I welcome the opportunity to appear before the Subcommittee today. Only through a public discussion of these issues can we assure the public's confidence in law enforcement.
Ruby Ridge has become synonymous with tragedy, given the deaths there of a decorated Deputy United States Marshal, a young boy, and the boy's mother. It has also become synonymous with the exaggerated application of federal law enforcement. Both conclusions seem justified.
At Ruby Ridge, the FBI did not perform at the level which the American people expect or deserve from the FBI. Indeed, for the FBI, Ruby Ridge was a series of terribly flawed law enforcement operations with tragic consequences.
We know today that law enforcement overreacted at Ruby Ridge. FBI officials promulgated rules of engagement that were reasonably subject to interpretation that would permit a violation of FBI policy and the Constitution -- rules that could have caused even worse consequences than actually occurred. Rules of engagement that I will never allow the FBI to use again.
There was a trail of serious operational mistakes that went from the mountains of Northern Idaho to FBI Headquarters and back out to a federal courtroom in Boise, Idaho. Today, there are allegations that a coverup occurred -- allegations that, if proven, shake the very foundation of integrity upon which the FBI is built.
Although I was not FBI Director when the Ruby Ridge crisis occurred, I am sincerely disappointed with the FBI's performance during the crisis and especially in its aftermath. These hearings have only served to confirm that belief. The FBI has, however, learned from its mistakes there. I have changed almost every aspect of the FBI's crisis response structure and modified or promulgated new policies and procedures to address the flaws and shortcomings apparent from the FBI's response. I am committed to ensuring that the tragedies of Ruby Ridge never happen again.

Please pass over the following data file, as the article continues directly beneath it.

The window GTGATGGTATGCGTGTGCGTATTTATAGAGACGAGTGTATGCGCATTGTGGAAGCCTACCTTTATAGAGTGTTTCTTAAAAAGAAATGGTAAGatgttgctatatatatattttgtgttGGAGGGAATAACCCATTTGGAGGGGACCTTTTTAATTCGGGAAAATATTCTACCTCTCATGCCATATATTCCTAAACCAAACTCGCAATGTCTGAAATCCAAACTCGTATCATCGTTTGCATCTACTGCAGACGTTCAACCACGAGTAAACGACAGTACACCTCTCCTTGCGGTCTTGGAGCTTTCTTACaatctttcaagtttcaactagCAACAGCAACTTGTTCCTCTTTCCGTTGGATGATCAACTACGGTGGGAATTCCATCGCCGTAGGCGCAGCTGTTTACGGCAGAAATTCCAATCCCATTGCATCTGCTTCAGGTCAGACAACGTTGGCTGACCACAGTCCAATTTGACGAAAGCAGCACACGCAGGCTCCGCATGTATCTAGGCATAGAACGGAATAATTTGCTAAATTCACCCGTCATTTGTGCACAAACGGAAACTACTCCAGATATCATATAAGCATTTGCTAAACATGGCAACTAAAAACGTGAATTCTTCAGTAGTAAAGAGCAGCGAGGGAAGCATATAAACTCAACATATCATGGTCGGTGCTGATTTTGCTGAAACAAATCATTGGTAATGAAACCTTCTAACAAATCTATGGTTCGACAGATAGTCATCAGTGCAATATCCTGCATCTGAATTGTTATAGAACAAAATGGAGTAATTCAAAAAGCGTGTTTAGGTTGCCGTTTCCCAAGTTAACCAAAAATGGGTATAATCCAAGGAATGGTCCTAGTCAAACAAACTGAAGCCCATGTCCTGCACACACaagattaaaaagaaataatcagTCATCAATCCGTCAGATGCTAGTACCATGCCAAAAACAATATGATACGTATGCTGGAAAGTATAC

Table of Contents
It is important to keep these facts in mind. Deputy Marshal Degan's murder, as well as additional information provided by other law enforcement agencies -- which other witnesses have described -- formed the basis upon which the FBI responded to Idaho in August 1992.
On April 5, 1995, after reviewing the Department of Justice's performance at Ruby Ridge, the Deputy Attorney General determined that the threat posed by Randy Weaver was exaggerated. She also determined that repetition of those exaggerations to the FBI led to a higher threat assessment than otherwise might have been made.
It is important to understand, however, that, in August, 1992, the FBI acted upon information that had been provided by other law enforcement agencies. Based upon that information, the FBI believed that it was facing a very grave threat in Idaho -- a threat that required a prompt response. Now, with all of the benefits of hindsight, the FBI's response clearly was an overreaction. In future situations, I will make a more independent assessment of such threats before the FBI acts.
Table of Contents